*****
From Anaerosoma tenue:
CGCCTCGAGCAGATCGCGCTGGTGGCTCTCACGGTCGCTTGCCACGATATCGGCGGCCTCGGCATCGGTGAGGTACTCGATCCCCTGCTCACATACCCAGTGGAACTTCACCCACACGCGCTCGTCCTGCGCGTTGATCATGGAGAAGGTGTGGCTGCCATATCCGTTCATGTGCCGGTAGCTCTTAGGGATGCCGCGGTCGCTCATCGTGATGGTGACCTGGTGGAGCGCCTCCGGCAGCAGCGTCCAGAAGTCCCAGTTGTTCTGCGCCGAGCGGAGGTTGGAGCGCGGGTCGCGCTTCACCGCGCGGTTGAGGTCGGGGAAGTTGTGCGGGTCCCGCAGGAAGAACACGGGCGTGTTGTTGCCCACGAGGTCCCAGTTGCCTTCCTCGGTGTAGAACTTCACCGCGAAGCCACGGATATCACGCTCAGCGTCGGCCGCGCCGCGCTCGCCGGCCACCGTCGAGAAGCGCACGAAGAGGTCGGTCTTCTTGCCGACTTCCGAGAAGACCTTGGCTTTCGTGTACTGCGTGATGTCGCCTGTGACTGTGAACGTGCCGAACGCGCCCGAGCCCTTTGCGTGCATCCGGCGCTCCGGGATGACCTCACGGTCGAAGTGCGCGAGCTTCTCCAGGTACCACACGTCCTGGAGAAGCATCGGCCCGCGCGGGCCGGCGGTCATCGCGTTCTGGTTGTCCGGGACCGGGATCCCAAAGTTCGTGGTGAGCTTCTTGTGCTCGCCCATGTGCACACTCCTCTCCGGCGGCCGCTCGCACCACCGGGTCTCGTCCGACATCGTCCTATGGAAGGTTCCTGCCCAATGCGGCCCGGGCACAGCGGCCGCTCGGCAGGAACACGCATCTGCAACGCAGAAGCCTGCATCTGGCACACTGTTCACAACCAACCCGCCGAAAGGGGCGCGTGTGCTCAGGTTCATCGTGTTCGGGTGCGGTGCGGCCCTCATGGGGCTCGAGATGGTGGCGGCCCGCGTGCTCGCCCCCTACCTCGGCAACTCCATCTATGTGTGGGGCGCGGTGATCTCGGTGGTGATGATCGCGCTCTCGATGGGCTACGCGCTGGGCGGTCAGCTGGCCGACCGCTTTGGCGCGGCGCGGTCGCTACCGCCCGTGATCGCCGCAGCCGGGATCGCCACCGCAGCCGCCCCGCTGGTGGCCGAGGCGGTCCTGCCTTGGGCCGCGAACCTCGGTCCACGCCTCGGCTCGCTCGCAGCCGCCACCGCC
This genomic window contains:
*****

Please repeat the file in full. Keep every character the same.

From Anaerosoma tenue:
CGCCTCGAGCAGATCGCGCTGGTGGCTCTCACGGTCGCTTGCCACGATATCGGCGGCCTCGGCATCGGTGAGGTACTCGATCCCCTGCTCACATACCCAGTGGAACTTCACCCACACGCGCTCGTCCTGCGCGTTGATCATGGAGAAGGTGTGGCTGCCATATCCGTTCATGTGCCGGTAGCTCTTAGGGATGCCGCGGTCGCTCATCGTGATGGTGACCTGGTGGAGCGCCTCCGGCAGCAGCGTCCAGAAGTCCCAGTTGTTCTGCGCCGAGCGGAGGTTGGAGCGCGGGTCGCGCTTCACCGCGCGGTTGAGGTCGGGGAAGTTGTGCGGGTCCCGCAGGAAGAACACGGGCGTGTTGTTGCCCACGAGGTCCCAGTTGCCTTCCTCGGTGTAGAACTTCACCGCGAAGCCACGGATATCACGCTCAGCGTCGGCCGCGCCGCGCTCGCCGGCCACCGTCGAGAAGCGCACGAAGAGGTCGGTCTTCTTGCCGACTTCCGAGAAGACCTTGGCTTTCGTGTACTGCGTGATGTCGCCTGTGACTGTGAACGTGCCGAACGCGCCCGAGCCCTTTGCGTGCATCCGGCGCTCCGGGATGACCTCACGGTCGAAGTGCGCGAGCTTCTCCAGGTACCACACGTCCTGGAGAAGCATCGGCCCGCGCGGGCCGGCGGTCATCGCGTTCTGGTTGTCCGGGACCGGGATCCCAAAGTTCGTGGTGAGCTTCTTGTGCTCGCCCATGTGCACACTCCTCTCCGGCGGCCGCTCGCACCACCGGGTCTCGTCCGACATCGTCCTATGGAAGGTTCCTGCCCAATGCGGCCCGGGCACAGCGGCCGCTCGGCAGGAACACGCATCTGCAACGCAGAAGCCTGCATCTGGCACACTGTTCACAACCAACCCGCCGAAAGGGGCGCGTGTGCTCAGGTTCATCGTGTTCGGGTGCGGTGCGGCCCTCATGGGGCTCGAGATGGTGGCGGCCCGCGTGCTCGCCCCCTACCTCGGCAACTCCATCTATGTGTGGGGCGCGGTGATCTCGGTGGTGATGATCGCGCTCTCGATGGGCTACGCGCTGGGCGGTCAGCTGGCCGACCGCTTTGGCGCGGCGCGGTCGCTACCGCCCGTGATCGCCGCAGCCGGGATCGCCACCGCAGCCGCCCCGCTGGTGGCCGAGGCGGTCCTGCCTTGGGCCGCGAACCTCGGTCCACGCCTCGGCTCGCTCGCAGCCGCCACCGCC
This genomic window contains: